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Part 1: Porth Ceiriad
From volcano’s and glaciers, to body board’s and surfing!

A short walk along Porth Ceiriad beach gives the observer a fascinating insight into the formation of this part of the Llŷn Peninsula. Look away from the sea for a moment and back towards land and you will see millions of years of geological evolution in front of you.

Porth Ceiriad

Most visitors to Porth Ceiriad descend the steps to gain access to the sandy beach and the sea for brilliant body boarding and surfing conditions that occur at many times during the year. Some however visit for the superb views of the geology that has been uncovered by erosion and weathering. Here is a short walk through some of what you can see with just a little time away from the usual beach activities.

It starts before you even reach the beach. During the descent you are walking down a 25m raised beach platform which has been cut into the boulder clay deposits. Once on the beach walk away from the steps and turn back to look at the boulders packed within the cliff face. The boulders vary in size from pebbles to large rocks. These were deposited by glaciers.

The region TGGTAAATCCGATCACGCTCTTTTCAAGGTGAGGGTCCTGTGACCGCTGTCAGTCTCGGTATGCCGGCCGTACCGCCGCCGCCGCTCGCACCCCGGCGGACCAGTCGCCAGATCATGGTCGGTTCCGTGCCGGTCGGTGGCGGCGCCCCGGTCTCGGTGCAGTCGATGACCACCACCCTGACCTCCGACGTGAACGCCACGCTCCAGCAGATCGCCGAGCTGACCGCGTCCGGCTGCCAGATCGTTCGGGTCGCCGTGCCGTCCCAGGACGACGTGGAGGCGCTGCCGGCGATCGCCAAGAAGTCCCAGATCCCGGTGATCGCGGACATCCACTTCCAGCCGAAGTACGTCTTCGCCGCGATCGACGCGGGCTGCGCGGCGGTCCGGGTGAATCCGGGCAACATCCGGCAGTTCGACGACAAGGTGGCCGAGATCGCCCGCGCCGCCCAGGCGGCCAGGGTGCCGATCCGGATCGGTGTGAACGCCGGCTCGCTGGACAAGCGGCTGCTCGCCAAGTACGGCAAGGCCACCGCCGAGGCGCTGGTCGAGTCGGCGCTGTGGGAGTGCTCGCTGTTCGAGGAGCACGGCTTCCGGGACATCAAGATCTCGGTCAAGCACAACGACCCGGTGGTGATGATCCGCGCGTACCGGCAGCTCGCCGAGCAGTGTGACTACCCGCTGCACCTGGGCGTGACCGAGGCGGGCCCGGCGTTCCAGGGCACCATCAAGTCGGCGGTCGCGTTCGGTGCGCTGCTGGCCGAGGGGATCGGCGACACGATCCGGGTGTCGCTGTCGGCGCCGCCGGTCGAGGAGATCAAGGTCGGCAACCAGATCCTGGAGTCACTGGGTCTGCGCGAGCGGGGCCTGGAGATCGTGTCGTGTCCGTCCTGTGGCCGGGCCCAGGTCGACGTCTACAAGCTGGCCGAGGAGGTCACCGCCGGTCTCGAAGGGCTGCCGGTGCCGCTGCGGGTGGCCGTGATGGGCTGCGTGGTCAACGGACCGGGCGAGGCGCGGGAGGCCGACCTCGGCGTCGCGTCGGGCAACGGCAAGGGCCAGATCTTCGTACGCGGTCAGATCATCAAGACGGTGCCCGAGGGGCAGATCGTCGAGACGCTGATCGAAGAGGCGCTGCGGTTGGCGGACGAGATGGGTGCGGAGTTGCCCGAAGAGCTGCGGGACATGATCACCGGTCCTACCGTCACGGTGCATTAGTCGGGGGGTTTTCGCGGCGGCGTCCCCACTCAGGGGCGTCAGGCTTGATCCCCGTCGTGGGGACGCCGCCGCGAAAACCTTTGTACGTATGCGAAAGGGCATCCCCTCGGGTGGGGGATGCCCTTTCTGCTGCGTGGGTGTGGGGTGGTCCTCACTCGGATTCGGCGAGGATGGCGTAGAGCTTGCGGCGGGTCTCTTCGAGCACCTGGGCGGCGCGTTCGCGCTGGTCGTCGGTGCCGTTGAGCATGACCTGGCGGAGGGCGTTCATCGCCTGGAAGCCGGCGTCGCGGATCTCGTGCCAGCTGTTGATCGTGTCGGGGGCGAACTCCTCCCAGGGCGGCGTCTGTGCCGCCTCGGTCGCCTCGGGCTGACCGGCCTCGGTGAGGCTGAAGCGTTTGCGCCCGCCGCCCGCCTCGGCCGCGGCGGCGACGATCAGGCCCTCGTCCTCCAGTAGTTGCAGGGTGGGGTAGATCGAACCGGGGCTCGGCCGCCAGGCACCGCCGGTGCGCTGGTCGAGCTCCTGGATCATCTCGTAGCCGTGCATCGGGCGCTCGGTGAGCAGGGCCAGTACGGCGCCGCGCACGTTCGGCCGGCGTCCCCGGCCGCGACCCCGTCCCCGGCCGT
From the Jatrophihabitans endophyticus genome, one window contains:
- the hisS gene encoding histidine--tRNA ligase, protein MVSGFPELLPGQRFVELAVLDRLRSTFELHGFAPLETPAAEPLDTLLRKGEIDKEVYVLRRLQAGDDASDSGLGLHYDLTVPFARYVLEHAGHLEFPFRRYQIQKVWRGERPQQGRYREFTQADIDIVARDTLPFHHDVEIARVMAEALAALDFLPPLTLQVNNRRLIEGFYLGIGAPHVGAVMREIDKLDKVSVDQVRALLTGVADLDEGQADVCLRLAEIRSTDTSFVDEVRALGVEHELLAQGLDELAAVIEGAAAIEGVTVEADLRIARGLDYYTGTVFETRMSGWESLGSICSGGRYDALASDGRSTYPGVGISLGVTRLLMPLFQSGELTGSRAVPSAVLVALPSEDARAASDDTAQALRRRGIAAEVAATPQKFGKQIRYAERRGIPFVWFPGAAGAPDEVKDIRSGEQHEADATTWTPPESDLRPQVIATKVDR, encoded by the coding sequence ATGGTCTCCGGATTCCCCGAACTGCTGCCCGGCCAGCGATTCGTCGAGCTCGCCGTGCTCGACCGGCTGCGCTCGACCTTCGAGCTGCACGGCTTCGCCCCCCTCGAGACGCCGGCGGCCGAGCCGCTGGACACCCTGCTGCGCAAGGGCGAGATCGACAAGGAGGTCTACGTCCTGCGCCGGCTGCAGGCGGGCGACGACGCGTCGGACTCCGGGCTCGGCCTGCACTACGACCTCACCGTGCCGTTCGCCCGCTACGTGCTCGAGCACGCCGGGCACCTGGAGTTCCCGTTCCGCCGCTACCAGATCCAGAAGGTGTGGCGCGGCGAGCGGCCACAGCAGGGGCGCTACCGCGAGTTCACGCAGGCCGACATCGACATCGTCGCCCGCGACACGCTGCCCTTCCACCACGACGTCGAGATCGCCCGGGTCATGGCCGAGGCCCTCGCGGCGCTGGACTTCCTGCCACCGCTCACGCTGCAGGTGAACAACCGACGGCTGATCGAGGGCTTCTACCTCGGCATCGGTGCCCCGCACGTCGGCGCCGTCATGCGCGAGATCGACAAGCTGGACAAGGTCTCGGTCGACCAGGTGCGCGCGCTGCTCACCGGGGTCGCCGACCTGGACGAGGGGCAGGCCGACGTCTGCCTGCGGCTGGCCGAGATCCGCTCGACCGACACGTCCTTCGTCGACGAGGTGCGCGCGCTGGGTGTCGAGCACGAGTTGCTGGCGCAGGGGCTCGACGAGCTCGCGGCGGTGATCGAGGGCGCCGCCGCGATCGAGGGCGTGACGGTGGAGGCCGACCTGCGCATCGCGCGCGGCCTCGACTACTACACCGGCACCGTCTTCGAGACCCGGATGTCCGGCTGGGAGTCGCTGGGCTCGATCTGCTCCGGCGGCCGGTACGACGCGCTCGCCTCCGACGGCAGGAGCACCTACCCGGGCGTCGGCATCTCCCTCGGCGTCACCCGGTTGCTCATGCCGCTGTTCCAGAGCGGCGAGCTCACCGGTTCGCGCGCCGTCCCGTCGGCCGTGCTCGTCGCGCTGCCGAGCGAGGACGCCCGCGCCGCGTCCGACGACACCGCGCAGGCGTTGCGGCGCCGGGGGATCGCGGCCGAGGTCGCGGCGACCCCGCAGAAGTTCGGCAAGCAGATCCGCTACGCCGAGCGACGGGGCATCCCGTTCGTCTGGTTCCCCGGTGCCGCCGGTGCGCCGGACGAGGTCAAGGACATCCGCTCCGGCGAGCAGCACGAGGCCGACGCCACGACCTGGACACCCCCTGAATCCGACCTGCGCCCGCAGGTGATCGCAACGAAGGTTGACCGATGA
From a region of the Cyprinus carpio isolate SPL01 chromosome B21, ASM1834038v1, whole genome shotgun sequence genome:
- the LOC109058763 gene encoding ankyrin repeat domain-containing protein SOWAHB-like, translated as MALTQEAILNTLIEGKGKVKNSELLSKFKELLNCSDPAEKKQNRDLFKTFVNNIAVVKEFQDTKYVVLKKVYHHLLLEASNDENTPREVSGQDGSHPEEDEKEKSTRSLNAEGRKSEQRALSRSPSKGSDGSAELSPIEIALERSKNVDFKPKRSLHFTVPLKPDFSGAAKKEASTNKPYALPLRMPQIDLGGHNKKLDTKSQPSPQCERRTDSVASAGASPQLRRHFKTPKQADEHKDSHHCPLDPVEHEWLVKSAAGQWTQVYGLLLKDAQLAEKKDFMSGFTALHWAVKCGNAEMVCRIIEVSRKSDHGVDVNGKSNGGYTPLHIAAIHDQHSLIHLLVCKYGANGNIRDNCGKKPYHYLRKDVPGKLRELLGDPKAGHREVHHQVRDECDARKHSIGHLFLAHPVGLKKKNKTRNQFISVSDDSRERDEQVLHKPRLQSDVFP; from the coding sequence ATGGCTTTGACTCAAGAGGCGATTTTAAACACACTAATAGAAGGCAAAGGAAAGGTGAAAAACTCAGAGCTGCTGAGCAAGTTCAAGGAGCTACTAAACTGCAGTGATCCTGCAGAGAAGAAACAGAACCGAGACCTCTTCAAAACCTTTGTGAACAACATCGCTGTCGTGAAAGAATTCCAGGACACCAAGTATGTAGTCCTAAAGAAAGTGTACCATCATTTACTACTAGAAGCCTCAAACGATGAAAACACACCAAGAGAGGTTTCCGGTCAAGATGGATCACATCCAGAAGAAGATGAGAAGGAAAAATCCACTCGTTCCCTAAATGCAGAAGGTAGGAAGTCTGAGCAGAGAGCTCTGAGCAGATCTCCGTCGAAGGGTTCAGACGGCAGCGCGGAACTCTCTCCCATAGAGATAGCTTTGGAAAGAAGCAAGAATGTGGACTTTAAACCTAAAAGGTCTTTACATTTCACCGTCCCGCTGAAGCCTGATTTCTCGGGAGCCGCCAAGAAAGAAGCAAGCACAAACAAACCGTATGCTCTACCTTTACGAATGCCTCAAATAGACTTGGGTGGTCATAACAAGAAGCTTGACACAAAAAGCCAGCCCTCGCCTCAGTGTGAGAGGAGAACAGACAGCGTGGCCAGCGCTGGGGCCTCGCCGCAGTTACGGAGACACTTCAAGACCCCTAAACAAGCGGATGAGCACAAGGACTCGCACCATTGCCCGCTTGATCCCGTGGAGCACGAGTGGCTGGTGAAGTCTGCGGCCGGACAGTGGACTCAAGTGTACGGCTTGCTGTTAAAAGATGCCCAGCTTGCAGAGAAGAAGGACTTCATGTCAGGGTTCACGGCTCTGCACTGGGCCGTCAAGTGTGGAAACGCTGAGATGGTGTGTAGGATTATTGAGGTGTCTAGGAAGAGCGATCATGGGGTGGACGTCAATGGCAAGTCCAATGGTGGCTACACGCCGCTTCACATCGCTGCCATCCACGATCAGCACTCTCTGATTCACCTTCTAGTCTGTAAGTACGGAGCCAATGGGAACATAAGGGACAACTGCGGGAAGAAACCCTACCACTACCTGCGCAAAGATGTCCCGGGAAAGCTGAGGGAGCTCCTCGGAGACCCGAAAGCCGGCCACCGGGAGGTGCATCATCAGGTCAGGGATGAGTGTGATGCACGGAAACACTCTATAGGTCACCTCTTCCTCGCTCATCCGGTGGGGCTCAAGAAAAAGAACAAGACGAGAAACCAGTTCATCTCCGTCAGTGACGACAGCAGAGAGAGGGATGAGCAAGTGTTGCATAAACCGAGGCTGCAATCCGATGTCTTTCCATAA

Moving west, and past the steps, the rocks change to a striped black/green colour. These are shale’s with thin sandstone layers. The presence of fossils have been reported but they are not common in these rocks. Moving further west thicker sandstone beds averaging 200mm are seen. These show superb examples of convolute bedding, cross bedding and load casts. The lower sections of this area have sedimentary layers of up to 1000mm thick.

As you walk along take note of the angle of the rock layers. They are not horizontal. Millions of years of forces have ‘folded’ these rocks and tilted them into the shapes and angles we see today. These forces continue today but very rarely do we see or feel the effects.

Porth Ceiriad

Volcano’s on the Llŷn Peninsula? The thin white bands you will now see separating the black/blue mudstone is volcanic material. Look close and, on a bright day, you may even see the glint of gold! Don’t dig it, it’s ‘Fools Gold’ (Pyrite).

A large landslip is obvious due to the mainly large sandstone blocks on the beach. This is as far as you will get unless it is low water, and this is where this short walk ends.

We all appreciate the beach and the sea, but just take an hour out of your day to walk along this stunning area and see what you can see in the walls that enclose this popular bay. This is a very brief description of what you can expect to find, but there are a number of publications which will give you detailed information on Porth Ceiriad and other areas of geological interest on the Llŷn Peninsula.

Please note that examples of geology should not be removed or damaged. Not trying to frighten you, but care must be taken as rocks can be dangerous underfoot (slipping) and overhead (falling). I have been caught in a landslip on Porth Ceiriad beach but luckily it involved small rocks. Believe me, it is not a pleasant experience.

Llyn.info Geology

Part 1: Porth Ceiriad

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